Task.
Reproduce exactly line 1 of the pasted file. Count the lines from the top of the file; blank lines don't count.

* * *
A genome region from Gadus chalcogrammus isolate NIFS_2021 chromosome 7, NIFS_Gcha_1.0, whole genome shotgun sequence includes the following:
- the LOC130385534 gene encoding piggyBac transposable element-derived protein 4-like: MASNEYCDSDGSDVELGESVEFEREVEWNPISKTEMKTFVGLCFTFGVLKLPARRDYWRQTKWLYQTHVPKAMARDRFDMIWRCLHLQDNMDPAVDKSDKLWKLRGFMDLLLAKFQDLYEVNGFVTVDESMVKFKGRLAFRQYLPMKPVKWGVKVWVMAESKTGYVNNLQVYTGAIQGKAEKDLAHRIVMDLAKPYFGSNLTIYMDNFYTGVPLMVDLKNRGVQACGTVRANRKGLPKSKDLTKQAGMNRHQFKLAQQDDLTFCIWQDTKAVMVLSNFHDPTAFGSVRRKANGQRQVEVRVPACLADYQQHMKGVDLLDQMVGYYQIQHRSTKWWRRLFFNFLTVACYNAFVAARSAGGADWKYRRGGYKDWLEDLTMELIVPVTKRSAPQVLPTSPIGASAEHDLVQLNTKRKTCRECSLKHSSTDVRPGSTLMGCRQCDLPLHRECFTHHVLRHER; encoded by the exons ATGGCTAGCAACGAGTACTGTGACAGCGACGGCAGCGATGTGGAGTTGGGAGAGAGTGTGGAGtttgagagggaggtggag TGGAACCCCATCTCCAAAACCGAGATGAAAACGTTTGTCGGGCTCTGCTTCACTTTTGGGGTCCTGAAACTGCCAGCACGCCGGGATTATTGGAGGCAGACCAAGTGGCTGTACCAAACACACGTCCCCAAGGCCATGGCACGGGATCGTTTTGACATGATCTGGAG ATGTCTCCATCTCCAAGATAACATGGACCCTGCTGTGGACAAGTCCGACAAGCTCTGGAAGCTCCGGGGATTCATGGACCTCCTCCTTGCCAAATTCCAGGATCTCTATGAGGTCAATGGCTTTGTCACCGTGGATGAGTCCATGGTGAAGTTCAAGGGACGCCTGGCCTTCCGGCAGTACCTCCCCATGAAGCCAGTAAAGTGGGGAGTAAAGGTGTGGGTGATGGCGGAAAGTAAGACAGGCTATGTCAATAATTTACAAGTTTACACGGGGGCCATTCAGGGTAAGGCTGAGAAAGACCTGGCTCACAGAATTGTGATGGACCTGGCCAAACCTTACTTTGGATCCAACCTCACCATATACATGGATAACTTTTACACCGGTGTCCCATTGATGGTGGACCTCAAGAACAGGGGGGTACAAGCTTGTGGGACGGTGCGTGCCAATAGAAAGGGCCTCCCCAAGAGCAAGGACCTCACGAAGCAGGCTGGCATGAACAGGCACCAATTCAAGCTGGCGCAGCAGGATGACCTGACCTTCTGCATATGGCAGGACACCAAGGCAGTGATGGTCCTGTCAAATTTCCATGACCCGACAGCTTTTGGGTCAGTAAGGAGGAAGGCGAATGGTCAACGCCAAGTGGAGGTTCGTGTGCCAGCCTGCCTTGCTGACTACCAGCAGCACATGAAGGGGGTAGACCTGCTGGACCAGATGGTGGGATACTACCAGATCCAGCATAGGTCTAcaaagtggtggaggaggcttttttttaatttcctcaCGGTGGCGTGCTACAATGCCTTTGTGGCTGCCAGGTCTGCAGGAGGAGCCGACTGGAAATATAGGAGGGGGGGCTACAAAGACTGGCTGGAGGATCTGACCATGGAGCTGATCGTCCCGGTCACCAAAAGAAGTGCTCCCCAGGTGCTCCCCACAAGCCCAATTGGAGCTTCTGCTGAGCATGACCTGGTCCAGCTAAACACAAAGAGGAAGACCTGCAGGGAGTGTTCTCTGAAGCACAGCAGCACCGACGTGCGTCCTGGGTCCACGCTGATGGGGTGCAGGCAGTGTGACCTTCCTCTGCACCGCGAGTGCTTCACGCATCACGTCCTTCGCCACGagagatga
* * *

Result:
A genome region from Gadus chalcogrammus isolate NIFS_2021 chromosome 7, NIFS_Gcha_1.0, whole genome shotgun sequence includes the following: